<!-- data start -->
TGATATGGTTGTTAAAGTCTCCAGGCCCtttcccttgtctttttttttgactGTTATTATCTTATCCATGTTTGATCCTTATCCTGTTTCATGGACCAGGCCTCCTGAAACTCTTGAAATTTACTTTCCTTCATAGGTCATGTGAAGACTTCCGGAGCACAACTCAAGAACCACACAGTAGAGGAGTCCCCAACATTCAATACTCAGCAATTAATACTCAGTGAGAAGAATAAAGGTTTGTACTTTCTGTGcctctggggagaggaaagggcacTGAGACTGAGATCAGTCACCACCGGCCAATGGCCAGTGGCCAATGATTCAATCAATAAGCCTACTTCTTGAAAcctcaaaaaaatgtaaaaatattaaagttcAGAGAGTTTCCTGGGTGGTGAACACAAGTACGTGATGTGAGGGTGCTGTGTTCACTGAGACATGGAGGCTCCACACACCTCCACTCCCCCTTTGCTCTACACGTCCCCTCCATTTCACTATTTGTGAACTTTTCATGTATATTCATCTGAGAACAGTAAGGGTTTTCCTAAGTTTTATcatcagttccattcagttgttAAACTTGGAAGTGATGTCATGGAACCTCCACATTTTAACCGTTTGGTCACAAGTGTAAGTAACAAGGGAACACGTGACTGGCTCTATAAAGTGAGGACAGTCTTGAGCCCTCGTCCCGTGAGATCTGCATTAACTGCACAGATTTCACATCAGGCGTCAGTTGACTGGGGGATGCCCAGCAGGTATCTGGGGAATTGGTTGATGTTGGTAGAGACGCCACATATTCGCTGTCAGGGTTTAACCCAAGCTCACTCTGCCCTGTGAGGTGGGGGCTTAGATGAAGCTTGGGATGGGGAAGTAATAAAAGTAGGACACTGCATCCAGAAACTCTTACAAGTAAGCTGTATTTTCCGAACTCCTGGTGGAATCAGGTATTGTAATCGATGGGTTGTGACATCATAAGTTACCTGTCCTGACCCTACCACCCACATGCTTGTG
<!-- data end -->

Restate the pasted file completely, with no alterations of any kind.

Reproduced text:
TGATATGGTTGTTAAAGTCTCCAGGCCCtttcccttgtctttttttttgactGTTATTATCTTATCCATGTTTGATCCTTATCCTGTTTCATGGACCAGGCCTCCTGAAACTCTTGAAATTTACTTTCCTTCATAGGTCATGTGAAGACTTCCGGAGCACAACTCAAGAACCACACAGTAGAGGAGTCCCCAACATTCAATACTCAGCAATTAATACTCAGTGAGAAGAATAAAGGTTTGTACTTTCTGTGcctctggggagaggaaagggcacTGAGACTGAGATCAGTCACCACCGGCCAATGGCCAGTGGCCAATGATTCAATCAATAAGCCTACTTCTTGAAAcctcaaaaaaatgtaaaaatattaaagttcAGAGAGTTTCCTGGGTGGTGAACACAAGTACGTGATGTGAGGGTGCTGTGTTCACTGAGACATGGAGGCTCCACACACCTCCACTCCCCCTTTGCTCTACACGTCCCCTCCATTTCACTATTTGTGAACTTTTCATGTATATTCATCTGAGAACAGTAAGGGTTTTCCTAAGTTTTATcatcagttccattcagttgttAAACTTGGAAGTGATGTCATGGAACCTCCACATTTTAACCGTTTGGTCACAAGTGTAAGTAACAAGGGAACACGTGACTGGCTCTATAAAGTGAGGACAGTCTTGAGCCCTCGTCCCGTGAGATCTGCATTAACTGCACAGATTTCACATCAGGCGTCAGTTGACTGGGGGATGCCCAGCAGGTATCTGGGGAATTGGTTGATGTTGGTAGAGACGCCACATATTCGCTGTCAGGGTTTAACCCAAGCTCACTCTGCCCTGTGAGGTGGGGGCTTAGATGAAGCTTGGGATGGGGAAGTAATAAAAGTAGGACACTGCATCCAGAAACTCTTACAAGTAAGCTGTATTTTCCGAACTCCTGGTGGAATCAGGTATTGTAATCGATGGGTTGTGACATCATAAGTTACCTGTCCTGACCCTACCACCCACATGCTTGTG